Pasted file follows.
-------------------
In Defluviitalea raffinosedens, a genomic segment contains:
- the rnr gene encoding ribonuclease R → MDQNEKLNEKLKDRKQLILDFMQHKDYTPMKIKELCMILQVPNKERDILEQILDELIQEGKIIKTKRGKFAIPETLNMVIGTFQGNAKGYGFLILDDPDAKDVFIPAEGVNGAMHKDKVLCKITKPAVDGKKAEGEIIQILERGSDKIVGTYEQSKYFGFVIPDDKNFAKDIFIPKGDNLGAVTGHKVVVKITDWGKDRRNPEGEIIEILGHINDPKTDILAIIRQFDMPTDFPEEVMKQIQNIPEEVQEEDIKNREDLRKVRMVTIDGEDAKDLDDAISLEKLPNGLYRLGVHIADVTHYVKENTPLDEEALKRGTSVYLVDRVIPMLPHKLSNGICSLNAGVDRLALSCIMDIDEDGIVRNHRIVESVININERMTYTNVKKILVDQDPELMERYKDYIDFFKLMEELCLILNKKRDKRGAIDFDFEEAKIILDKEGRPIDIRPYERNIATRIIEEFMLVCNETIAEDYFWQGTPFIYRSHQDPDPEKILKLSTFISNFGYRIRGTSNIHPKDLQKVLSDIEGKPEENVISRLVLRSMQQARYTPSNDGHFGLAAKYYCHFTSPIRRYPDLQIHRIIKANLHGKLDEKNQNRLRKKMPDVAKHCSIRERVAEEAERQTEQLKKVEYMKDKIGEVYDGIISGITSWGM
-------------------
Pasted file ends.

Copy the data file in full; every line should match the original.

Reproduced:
In Defluviitalea raffinosedens, a genomic segment contains:
- the rnr gene encoding ribonuclease R → MDQNEKLNEKLKDRKQLILDFMQHKDYTPMKIKELCMILQVPNKERDILEQILDELIQEGKIIKTKRGKFAIPETLNMVIGTFQGNAKGYGFLILDDPDAKDVFIPAEGVNGAMHKDKVLCKITKPAVDGKKAEGEIIQILERGSDKIVGTYEQSKYFGFVIPDDKNFAKDIFIPKGDNLGAVTGHKVVVKITDWGKDRRNPEGEIIEILGHINDPKTDILAIIRQFDMPTDFPEEVMKQIQNIPEEVQEEDIKNREDLRKVRMVTIDGEDAKDLDDAISLEKLPNGLYRLGVHIADVTHYVKENTPLDEEALKRGTSVYLVDRVIPMLPHKLSNGICSLNAGVDRLALSCIMDIDEDGIVRNHRIVESVININERMTYTNVKKILVDQDPELMERYKDYIDFFKLMEELCLILNKKRDKRGAIDFDFEEAKIILDKEGRPIDIRPYERNIATRIIEEFMLVCNETIAEDYFWQGTPFIYRSHQDPDPEKILKLSTFISNFGYRIRGTSNIHPKDLQKVLSDIEGKPEENVISRLVLRSMQQARYTPSNDGHFGLAAKYYCHFTSPIRRYPDLQIHRIIKANLHGKLDEKNQNRLRKKMPDVAKHCSIRERVAEEAERQTEQLKKVEYMKDKIGEVYDGIISGITSWGM